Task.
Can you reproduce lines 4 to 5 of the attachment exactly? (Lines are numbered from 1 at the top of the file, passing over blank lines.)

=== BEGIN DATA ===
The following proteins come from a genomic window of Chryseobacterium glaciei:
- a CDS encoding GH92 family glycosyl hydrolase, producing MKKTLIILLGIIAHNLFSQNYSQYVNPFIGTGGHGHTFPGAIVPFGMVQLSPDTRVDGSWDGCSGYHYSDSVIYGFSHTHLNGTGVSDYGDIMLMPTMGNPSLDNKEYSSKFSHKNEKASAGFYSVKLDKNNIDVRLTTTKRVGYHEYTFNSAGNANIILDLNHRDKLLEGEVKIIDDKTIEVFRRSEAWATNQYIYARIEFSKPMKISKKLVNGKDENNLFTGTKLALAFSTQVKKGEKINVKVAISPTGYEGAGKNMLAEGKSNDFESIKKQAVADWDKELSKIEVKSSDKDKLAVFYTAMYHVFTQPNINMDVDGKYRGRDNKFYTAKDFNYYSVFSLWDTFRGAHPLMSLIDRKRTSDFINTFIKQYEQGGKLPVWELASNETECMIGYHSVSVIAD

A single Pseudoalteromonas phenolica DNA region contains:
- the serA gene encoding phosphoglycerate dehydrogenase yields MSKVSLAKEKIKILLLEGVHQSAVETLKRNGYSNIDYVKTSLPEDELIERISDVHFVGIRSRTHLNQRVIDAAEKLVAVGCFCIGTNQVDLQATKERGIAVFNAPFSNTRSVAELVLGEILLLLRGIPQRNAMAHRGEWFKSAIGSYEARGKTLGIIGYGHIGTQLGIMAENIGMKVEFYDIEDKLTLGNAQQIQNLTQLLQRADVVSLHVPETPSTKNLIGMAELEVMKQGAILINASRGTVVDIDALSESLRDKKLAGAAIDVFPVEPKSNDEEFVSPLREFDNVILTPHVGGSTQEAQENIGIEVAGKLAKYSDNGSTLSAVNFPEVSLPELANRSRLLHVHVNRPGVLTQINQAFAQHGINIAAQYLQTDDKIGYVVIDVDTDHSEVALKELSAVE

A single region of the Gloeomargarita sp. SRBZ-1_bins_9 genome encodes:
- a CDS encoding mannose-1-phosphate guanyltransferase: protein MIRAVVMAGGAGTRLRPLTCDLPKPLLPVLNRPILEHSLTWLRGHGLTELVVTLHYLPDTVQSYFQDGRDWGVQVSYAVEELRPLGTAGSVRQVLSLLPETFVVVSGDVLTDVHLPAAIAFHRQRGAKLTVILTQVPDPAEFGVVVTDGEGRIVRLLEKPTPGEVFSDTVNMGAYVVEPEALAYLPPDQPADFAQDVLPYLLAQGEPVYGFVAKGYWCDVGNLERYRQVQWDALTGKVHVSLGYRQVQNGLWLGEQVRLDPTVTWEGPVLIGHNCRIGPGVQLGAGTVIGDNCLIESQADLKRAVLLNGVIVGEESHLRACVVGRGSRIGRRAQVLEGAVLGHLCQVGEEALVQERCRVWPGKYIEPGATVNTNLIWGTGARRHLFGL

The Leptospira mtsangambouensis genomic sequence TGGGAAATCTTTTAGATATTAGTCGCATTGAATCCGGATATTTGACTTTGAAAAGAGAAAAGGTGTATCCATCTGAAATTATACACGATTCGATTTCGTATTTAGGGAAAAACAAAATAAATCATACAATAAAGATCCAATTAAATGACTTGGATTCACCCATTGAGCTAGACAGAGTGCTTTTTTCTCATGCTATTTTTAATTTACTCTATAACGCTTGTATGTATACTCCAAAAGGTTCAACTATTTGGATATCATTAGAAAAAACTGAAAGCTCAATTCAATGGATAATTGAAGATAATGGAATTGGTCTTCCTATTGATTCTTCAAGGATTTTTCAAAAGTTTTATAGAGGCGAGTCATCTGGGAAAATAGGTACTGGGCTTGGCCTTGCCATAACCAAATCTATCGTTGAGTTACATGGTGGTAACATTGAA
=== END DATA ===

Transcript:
- the serA gene encoding phosphoglycerate dehydrogenase yields MSKVSLAKEKIKILLLEGVHQSAVETLKRNGYSNIDYVKTSLPEDELIERISDVHFVGIRSRTHLNQRVIDAAEKLVAVGCFCIGTNQVDLQATKERGIAVFNAPFSNTRSVAELVLGEILLLLRGIPQRNAMAHRGEWFKSAIGSYEARGKTLGIIGYGHIGTQLGIMAENIGMKVEFYDIEDKLTLGNAQQIQNLTQLLQRADVVSLHVPETPSTKNLIGMAELEVMKQGAILINASRGTVVDIDALSESLRDKKLAGAAIDVFPVEPKSNDEEFVSPLREFDNVILTPHVGGSTQEAQENIGIEVAGKLAKYSDNGSTLSAVNFPEVSLPELANRSRLLHVHVNRPGVLTQINQAFAQHGINIAAQYLQTDDKIGYVVIDVDTDHSEVALKELSAVE

A single region of the Gloeomargarita sp. SRBZ-1_bins_9 genome encodes: